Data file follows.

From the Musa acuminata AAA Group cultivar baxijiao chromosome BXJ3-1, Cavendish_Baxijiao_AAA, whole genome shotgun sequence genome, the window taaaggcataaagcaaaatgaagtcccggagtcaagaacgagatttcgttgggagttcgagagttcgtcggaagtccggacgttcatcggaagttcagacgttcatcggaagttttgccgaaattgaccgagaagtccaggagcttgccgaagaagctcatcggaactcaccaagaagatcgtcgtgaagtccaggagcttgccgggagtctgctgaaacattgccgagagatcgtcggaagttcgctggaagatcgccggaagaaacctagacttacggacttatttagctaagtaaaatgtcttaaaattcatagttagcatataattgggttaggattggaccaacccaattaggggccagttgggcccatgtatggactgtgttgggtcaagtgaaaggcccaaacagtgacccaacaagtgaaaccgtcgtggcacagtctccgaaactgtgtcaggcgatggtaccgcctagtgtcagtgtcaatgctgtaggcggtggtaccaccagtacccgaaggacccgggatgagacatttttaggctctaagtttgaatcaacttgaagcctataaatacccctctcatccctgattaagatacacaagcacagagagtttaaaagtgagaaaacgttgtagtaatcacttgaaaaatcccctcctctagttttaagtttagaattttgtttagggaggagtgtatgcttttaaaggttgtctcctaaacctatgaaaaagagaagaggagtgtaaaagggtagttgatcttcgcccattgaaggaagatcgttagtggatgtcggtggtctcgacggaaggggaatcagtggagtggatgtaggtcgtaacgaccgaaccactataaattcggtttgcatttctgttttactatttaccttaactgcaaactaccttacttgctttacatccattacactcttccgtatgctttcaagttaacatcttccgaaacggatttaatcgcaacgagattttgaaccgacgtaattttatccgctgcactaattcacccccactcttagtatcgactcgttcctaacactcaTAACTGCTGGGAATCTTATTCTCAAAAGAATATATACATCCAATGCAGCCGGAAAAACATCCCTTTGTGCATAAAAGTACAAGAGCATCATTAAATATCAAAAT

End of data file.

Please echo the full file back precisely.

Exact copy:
From the Musa acuminata AAA Group cultivar baxijiao chromosome BXJ3-1, Cavendish_Baxijiao_AAA, whole genome shotgun sequence genome, the window taaaggcataaagcaaaatgaagtcccggagtcaagaacgagatttcgttgggagttcgagagttcgtcggaagtccggacgttcatcggaagttcagacgttcatcggaagttttgccgaaattgaccgagaagtccaggagcttgccgaagaagctcatcggaactcaccaagaagatcgtcgtgaagtccaggagcttgccgggagtctgctgaaacattgccgagagatcgtcggaagttcgctggaagatcgccggaagaaacctagacttacggacttatttagctaagtaaaatgtcttaaaattcatagttagcatataattgggttaggattggaccaacccaattaggggccagttgggcccatgtatggactgtgttgggtcaagtgaaaggcccaaacagtgacccaacaagtgaaaccgtcgtggcacagtctccgaaactgtgtcaggcgatggtaccgcctagtgtcagtgtcaatgctgtaggcggtggtaccaccagtacccgaaggacccgggatgagacatttttaggctctaagtttgaatcaacttgaagcctataaatacccctctcatccctgattaagatacacaagcacagagagtttaaaagtgagaaaacgttgtagtaatcacttgaaaaatcccctcctctagttttaagtttagaattttgtttagggaggagtgtatgcttttaaaggttgtctcctaaacctatgaaaaagagaagaggagtgtaaaagggtagttgatcttcgcccattgaaggaagatcgttagtggatgtcggtggtctcgacggaaggggaatcagtggagtggatgtaggtcgtaacgaccgaaccactataaattcggtttgcatttctgttttactatttaccttaactgcaaactaccttacttgctttacatccattacactcttccgtatgctttcaagttaacatcttccgaaacggatttaatcgcaacgagattttgaaccgacgtaattttatccgctgcactaattcacccccactcttagtatcgactcgttcctaacactcaTAACTGCTGGGAATCTTATTCTCAAAAGAATATATACATCCAATGCAGCCGGAAAAACATCCCTTTGTGCATAAAAGTACAAGAGCATCATTAAATATCAAAAT